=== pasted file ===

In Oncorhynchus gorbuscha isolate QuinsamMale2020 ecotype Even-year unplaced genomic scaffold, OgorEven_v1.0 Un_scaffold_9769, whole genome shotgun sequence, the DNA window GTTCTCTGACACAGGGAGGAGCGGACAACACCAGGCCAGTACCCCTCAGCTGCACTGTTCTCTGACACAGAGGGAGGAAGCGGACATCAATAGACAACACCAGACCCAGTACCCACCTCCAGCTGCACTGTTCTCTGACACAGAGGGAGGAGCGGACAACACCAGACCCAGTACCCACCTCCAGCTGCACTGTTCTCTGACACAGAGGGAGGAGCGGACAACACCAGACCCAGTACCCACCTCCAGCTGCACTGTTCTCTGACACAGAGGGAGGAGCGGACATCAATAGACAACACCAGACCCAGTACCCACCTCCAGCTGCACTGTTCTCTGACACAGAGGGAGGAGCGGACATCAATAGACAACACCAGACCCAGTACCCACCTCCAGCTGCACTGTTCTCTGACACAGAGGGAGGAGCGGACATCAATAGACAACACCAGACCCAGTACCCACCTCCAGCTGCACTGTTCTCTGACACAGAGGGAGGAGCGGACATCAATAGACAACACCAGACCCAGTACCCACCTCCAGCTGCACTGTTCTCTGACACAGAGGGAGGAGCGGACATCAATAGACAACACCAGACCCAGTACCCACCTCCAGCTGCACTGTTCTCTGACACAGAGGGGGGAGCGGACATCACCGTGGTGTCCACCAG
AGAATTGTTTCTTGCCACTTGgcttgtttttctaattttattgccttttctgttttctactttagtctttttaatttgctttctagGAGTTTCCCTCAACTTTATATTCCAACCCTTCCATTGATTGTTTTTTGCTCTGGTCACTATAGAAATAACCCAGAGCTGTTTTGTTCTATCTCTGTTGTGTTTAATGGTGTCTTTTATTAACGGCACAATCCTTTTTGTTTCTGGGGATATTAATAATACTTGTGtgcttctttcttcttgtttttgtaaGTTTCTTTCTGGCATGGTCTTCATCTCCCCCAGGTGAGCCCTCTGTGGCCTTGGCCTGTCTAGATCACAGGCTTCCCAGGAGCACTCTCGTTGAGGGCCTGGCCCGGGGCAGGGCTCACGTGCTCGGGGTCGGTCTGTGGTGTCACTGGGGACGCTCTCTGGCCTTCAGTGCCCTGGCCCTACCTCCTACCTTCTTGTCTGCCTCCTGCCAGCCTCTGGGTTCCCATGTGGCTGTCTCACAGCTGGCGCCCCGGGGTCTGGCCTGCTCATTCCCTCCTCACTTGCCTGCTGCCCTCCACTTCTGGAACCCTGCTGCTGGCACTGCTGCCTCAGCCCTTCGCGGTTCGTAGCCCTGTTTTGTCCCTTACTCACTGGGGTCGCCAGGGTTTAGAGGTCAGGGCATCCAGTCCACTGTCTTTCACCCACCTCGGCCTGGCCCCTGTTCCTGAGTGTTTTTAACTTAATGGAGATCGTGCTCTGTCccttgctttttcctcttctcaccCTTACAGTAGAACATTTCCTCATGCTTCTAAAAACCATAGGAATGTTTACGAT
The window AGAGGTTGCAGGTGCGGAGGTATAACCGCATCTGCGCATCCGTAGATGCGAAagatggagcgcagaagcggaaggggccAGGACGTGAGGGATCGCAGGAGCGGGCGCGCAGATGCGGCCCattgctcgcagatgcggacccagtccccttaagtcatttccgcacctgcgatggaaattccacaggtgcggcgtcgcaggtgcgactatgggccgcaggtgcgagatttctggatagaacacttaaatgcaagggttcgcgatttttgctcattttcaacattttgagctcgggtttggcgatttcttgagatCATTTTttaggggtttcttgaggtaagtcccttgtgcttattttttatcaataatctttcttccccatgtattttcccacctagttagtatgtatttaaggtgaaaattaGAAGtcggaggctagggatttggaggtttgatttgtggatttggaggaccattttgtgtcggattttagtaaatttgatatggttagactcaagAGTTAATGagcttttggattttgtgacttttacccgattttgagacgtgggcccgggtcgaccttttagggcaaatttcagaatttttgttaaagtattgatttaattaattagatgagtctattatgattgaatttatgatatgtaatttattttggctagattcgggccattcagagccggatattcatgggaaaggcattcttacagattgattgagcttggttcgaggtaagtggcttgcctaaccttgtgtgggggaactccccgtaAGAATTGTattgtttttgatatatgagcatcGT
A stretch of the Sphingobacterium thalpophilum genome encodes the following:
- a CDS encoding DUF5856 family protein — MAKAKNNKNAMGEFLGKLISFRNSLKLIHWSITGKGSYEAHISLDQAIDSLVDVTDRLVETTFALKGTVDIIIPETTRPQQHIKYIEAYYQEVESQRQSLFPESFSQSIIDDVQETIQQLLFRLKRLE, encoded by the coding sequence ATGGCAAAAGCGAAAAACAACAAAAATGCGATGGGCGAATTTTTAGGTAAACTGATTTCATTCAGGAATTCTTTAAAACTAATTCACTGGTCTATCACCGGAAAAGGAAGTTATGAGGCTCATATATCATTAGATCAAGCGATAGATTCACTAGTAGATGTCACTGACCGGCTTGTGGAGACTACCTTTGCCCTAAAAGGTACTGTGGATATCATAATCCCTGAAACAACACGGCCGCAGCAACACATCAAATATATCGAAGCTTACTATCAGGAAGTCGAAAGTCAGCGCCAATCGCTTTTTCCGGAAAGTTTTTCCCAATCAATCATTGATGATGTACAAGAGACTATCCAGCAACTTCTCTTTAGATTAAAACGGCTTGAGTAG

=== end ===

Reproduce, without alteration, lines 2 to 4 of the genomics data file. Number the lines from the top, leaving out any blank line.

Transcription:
AGAATTGTTTCTTGCCACTTGgcttgtttttctaattttattgccttttctgttttctactttagtctttttaatttgctttctagGAGTTTCCCTCAACTTTATATTCCAACCCTTCCATTGATTGTTTTTTGCTCTGGTCACTATAGAAATAACCCAGAGCTGTTTTGTTCTATCTCTGTTGTGTTTAATGGTGTCTTTTATTAACGGCACAATCCTTTTTGTTTCTGGGGATATTAATAATACTTGTGtgcttctttcttcttgtttttgtaaGTTTCTTTCTGGCATGGTCTTCATCTCCCCCAGGTGAGCCCTCTGTGGCCTTGGCCTGTCTAGATCACAGGCTTCCCAGGAGCACTCTCGTTGAGGGCCTGGCCCGGGGCAGGGCTCACGTGCTCGGGGTCGGTCTGTGGTGTCACTGGGGACGCTCTCTGGCCTTCAGTGCCCTGGCCCTACCTCCTACCTTCTTGTCTGCCTCCTGCCAGCCTCTGGGTTCCCATGTGGCTGTCTCACAGCTGGCGCCCCGGGGTCTGGCCTGCTCATTCCCTCCTCACTTGCCTGCTGCCCTCCACTTCTGGAACCCTGCTGCTGGCACTGCTGCCTCAGCCCTTCGCGGTTCGTAGCCCTGTTTTGTCCCTTACTCACTGGGGTCGCCAGGGTTTAGAGGTCAGGGCATCCAGTCCACTGTCTTTCACCCACCTCGGCCTGGCCCCTGTTCCTGAGTGTTTTTAACTTAATGGAGATCGTGCTCTGTCccttgctttttcctcttctcaccCTTACAGTAGAACATTTCCTCATGCTTCTAAAAACCATAGGAATGTTTACGAT
The window AGAGGTTGCAGGTGCGGAGGTATAACCGCATCTGCGCATCCGTAGATGCGAAagatggagcgcagaagcggaaggggccAGGACGTGAGGGATCGCAGGAGCGGGCGCGCAGATGCGGCCCattgctcgcagatgcggacccagtccccttaagtcatttccgcacctgcgatggaaattccacaggtgcggcgtcgcaggtgcgactatgggccgcaggtgcgagatttctggatagaacacttaaatgcaagggttcgcgatttttgctcattttcaacattttgagctcgggtttggcgatttcttgagatCATTTTttaggggtttcttgaggtaagtcccttgtgcttattttttatcaataatctttcttccccatgtattttcccacctagttagtatgtatttaaggtgaaaattaGAAGtcggaggctagggatttggaggtttgatttgtggatttggaggaccattttgtgtcggattttagtaaatttgatatggttagactcaagAGTTAATGagcttttggattttgtgacttttacccgattttgagacgtgggcccgggtcgaccttttagggcaaatttcagaatttttgttaaagtattgatttaattaattagatgagtctattatgattgaatttatgatatgtaatttattttggctagattcgggccattcagagccggatattcatgggaaaggcattcttacagattgattgagcttggttcgaggtaagtggcttgcctaaccttgtgtgggggaactccccgtaAGAATTGTattgtttttgatatatgagcatcGT
A stretch of the Sphingobacterium thalpophilum genome encodes the following: